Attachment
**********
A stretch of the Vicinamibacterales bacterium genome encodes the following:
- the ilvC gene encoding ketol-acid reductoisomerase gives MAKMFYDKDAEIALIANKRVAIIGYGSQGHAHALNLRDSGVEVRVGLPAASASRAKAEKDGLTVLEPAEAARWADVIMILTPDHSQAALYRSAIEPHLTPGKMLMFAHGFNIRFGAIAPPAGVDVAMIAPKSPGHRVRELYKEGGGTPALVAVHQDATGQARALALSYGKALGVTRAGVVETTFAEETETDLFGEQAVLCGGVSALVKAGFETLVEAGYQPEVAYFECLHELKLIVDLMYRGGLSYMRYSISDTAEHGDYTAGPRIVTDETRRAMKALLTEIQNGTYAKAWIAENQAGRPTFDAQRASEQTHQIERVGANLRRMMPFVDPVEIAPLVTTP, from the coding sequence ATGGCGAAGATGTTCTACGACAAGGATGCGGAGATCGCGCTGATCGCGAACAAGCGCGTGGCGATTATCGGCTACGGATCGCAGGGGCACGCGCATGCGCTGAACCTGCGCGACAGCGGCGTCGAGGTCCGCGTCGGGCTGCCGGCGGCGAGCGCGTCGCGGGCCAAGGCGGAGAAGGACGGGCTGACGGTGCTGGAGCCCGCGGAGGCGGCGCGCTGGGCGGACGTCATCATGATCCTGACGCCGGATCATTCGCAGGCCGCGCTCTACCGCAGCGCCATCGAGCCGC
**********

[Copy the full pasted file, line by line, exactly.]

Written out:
A stretch of the Vicinamibacterales bacterium genome encodes the following:
- the ilvC gene encoding ketol-acid reductoisomerase gives MAKMFYDKDAEIALIANKRVAIIGYGSQGHAHALNLRDSGVEVRVGLPAASASRAKAEKDGLTVLEPAEAARWADVIMILTPDHSQAALYRSAIEPHLTPGKMLMFAHGFNIRFGAIAPPAGVDVAMIAPKSPGHRVRELYKEGGGTPALVAVHQDATGQARALALSYGKALGVTRAGVVETTFAEETETDLFGEQAVLCGGVSALVKAGFETLVEAGYQPEVAYFECLHELKLIVDLMYRGGLSYMRYSISDTAEHGDYTAGPRIVTDETRRAMKALLTEIQNGTYAKAWIAENQAGRPTFDAQRASEQTHQIERVGANLRRMMPFVDPVEIAPLVTTP, from the coding sequence ATGGCGAAGATGTTCTACGACAAGGATGCGGAGATCGCGCTGATCGCGAACAAGCGCGTGGCGATTATCGGCTACGGATCGCAGGGGCACGCGCATGCGCTGAACCTGCGCGACAGCGGCGTCGAGGTCCGCGTCGGGCTGCCGGCGGCGAGCGCGTCGCGGGCCAAGGCGGAGAAGGACGGGCTGACGGTGCTGGAGCCCGCGGAGGCGGCGCGCTGGGCGGACGTCATCATGATCCTGACGCCGGATCATTCGCAGGCCGCGCTCTACCGCAGCGCCATCGAGCCGC